Free Press Under Threat?: The State of UK Journalism

Posted on February 25, 2014 by


From Edward Snowden’s NSA leaks to the phone hacking scandal, journalists are increasingly making the news. While the UK government’s response to the allegations of phone hacking, a judge-led inquiry, was measured, its reaction to the revelations brought forth by Edward Snowden has been thinly veiled panic. And the result is worrying.

Under pressure from the government to turn over the hard drives containing NSA files, staff at the Guardian newspaper elected to destroy them in July 2013, knowing full well they had copies overseas. This prevented the data from being seized by the British government but allowed reporting to continue. However, the following month it was made clear that this was not the end of it. David Miranda, partner of Snowden-leak Guardian journalist Glenn Greenwald, was detained at Heathrow airport on his way home from Brazil and interrogated for nearly nine hours. The authorities confiscated a computer, two flash drives and other technology that was in his possession and questioned him about Greenwald and Snowden, among other topics. Heavy-handed doesn’t even cut it. This is clearly authoritarian treatment of a person carrying information for the press using the Terrorism Act as an excuse.

What now? MPs are currently discussing Minister of State Oliver Letwin’s Deregulation Bill. Ostensibly intended to streamline services and cut out bureaucracy, the bill contains a clause that would change the way authorities gain access to journalists’ notes and files. Under the current system a court order must be obtained after a hearing where representatives from both the government and the press are present. The Deregulation Bill would allow warrants to be gained from secret courts to which newspapers would not be permitted to send lawyers.

Sound exactly like how a free press is supposed to operate? No? The so-called Fourth Estate is certainly under threat. And with the controversial issue of press regulation after the phone hacking inquiry still on the table, the skies look ominous. What was meant to be a strategy to secure people’s privacy could so easily turn into a way to open up the press to government pressure in the name of ‘national security’. This sounds like US rhetoric, but it could become a reality here in the UK too.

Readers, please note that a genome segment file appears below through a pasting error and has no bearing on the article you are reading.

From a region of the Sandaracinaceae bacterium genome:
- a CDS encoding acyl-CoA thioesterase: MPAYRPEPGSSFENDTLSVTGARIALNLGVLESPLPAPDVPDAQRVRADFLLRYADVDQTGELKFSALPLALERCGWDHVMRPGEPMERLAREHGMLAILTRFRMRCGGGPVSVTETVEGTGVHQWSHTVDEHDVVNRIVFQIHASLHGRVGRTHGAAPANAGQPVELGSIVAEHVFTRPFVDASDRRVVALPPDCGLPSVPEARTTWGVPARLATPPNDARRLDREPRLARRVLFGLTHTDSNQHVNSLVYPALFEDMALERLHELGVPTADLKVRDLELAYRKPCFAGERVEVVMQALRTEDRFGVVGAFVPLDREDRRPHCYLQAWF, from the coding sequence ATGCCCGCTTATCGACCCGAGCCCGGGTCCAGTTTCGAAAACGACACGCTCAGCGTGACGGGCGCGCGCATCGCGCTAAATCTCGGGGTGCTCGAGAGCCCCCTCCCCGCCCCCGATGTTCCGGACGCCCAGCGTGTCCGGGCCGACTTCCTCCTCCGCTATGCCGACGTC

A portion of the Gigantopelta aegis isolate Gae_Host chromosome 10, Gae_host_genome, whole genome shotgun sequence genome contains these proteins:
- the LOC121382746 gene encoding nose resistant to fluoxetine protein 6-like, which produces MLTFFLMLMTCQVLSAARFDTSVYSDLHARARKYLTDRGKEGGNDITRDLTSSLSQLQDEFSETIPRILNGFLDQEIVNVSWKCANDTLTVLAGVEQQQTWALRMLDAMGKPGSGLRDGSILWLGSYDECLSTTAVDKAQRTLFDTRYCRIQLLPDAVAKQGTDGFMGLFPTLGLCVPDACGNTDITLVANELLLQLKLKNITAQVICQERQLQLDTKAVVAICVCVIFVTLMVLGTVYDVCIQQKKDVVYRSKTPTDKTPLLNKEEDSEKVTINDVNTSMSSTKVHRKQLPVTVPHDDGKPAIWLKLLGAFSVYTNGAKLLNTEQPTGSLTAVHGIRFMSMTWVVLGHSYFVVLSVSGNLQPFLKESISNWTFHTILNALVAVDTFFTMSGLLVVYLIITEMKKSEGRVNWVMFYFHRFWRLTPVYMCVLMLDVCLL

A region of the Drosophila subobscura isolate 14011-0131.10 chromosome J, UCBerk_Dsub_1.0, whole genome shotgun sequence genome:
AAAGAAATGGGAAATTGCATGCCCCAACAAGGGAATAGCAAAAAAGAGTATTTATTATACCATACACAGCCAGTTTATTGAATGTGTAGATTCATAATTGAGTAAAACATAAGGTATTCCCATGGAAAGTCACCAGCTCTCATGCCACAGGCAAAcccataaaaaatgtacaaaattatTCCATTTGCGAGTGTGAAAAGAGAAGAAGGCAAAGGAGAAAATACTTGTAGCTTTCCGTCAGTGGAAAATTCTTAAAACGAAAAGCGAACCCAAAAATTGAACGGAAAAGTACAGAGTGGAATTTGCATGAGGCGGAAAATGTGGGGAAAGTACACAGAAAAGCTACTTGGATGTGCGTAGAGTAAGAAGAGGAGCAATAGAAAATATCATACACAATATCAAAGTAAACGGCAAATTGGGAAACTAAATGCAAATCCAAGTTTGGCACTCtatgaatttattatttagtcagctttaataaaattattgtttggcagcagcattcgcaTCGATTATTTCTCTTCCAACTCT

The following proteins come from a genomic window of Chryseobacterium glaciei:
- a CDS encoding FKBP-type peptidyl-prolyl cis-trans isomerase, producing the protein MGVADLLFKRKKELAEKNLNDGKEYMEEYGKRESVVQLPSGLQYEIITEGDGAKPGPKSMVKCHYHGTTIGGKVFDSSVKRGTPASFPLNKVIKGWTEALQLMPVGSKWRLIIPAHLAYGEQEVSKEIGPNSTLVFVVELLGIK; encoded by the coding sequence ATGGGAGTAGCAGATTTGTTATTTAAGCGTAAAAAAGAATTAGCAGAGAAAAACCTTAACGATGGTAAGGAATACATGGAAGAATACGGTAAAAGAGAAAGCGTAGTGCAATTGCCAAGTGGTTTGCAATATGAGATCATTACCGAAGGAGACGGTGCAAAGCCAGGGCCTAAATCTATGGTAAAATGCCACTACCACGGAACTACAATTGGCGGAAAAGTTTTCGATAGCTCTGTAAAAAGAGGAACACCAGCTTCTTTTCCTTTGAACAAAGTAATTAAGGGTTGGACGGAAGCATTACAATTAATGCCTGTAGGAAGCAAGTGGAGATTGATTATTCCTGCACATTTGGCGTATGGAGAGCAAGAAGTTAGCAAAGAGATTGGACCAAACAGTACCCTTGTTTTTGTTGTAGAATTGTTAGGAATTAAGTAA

The NSA leaks have hurt the UK. GCHQ, the UK’s intelligence service, has been widely implicated by information provided by former NSA contractor Edward Snowden and published by the Guardian and other leading international newspapers. Recent reports, for instance, assert that GCHQ and the NSA used Angry Birds and other mobile apps to obtain personal data, and that GCHQ used online viruses to discredit individuals. The government isn’t sure how to react. They don’t like what’s happening but know that the British right for the press to operate freely is enshrined in law. The Guardian reported that Cabinet Secretary Jeremy Heywood, sent to persuade the paper to hand over their data, said: “We can do this nicely or we can go to law”. The next quotation was even more chilling: “A lot of people in government think you should be closed down.” Closed. Down.

The traditional liberty of the free press is under threat. Whether under the guise of ‘cutting out bureaucracy’, ensuring ‘national security’ or something else entirely, it is clear that the press is at risk of further government pressure. It remains to be seen if Oliver Letwin’s secret courts bill will be passed; it’s currently been pulled aside to allow for consultation with the Newspapers Society. Whatever happens, it is unlikely that we have seen the end of attempts to infringe upon the way newspapers protect their information. This will be especially true as long as Edward Snowden remains free of the US authorities and his information is being revealed to the public by brave newspapers.

CC Image Courtesy of Creative Time Reports, Flickr